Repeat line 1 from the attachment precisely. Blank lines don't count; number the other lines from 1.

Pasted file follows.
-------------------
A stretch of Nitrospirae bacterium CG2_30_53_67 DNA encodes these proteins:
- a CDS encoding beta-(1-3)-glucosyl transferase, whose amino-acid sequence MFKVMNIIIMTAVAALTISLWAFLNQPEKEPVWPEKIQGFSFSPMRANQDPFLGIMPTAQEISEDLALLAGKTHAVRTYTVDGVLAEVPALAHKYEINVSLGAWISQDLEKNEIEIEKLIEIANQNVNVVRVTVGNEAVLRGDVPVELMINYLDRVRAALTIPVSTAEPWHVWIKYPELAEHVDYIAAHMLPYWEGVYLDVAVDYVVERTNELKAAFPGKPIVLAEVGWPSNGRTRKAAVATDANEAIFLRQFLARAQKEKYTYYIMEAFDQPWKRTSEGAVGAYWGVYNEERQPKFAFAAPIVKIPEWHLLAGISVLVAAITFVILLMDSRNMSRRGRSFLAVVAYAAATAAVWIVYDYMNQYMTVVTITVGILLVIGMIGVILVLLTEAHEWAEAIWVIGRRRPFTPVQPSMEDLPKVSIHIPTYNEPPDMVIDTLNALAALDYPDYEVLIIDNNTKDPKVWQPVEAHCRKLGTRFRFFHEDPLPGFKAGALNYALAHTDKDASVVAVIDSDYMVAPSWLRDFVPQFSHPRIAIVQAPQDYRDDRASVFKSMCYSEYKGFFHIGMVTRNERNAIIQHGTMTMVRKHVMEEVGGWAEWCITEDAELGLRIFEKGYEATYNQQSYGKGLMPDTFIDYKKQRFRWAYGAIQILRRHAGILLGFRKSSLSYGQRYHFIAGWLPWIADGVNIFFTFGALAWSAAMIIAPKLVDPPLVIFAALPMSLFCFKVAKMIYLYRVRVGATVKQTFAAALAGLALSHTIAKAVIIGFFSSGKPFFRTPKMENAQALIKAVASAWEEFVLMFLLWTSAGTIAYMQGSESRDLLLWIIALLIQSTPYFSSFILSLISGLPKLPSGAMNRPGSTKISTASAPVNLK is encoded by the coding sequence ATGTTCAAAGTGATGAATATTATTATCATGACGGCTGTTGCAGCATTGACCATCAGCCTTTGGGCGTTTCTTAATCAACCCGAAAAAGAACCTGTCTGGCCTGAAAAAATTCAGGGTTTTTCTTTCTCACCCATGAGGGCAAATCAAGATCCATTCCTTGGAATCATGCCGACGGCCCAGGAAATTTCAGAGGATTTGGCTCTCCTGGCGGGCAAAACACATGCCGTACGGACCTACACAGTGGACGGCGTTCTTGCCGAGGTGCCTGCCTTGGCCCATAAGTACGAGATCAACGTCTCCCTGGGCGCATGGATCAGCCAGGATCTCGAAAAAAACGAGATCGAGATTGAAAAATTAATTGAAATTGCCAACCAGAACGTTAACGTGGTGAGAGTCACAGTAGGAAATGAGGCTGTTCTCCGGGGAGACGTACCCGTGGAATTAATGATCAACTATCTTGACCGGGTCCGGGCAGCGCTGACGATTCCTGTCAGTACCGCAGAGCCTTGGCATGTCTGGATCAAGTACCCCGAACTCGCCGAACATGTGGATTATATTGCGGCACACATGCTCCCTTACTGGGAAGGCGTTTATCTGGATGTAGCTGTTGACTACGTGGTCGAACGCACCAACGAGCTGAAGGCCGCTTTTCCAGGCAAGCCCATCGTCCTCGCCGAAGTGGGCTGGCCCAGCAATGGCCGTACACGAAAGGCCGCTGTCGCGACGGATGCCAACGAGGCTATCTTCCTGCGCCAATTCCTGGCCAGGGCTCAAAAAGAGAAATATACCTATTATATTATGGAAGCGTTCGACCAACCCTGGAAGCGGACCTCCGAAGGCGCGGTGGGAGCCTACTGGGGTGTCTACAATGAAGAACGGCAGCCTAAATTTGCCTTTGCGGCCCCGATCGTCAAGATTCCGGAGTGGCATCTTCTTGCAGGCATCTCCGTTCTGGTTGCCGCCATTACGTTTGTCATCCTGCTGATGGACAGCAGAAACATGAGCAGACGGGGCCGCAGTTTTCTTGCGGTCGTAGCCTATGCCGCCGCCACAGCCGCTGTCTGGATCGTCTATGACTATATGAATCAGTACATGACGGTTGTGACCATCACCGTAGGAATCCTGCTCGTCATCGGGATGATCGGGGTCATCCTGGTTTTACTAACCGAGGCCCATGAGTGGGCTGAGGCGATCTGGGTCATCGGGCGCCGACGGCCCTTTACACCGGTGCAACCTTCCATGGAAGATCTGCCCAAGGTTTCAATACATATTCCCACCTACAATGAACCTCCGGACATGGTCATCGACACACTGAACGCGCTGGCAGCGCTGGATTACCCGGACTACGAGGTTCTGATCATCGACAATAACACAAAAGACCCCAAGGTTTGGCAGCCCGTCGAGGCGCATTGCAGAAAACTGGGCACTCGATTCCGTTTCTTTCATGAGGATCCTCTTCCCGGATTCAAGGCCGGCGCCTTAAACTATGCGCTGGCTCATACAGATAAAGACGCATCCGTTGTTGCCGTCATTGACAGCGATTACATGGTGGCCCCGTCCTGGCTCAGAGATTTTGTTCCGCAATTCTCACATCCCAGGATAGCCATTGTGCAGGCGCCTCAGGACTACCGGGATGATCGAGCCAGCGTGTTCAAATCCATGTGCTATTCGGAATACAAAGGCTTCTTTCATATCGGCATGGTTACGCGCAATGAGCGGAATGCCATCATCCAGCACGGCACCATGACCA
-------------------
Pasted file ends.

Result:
A stretch of Nitrospirae bacterium CG2_30_53_67 DNA encodes these proteins: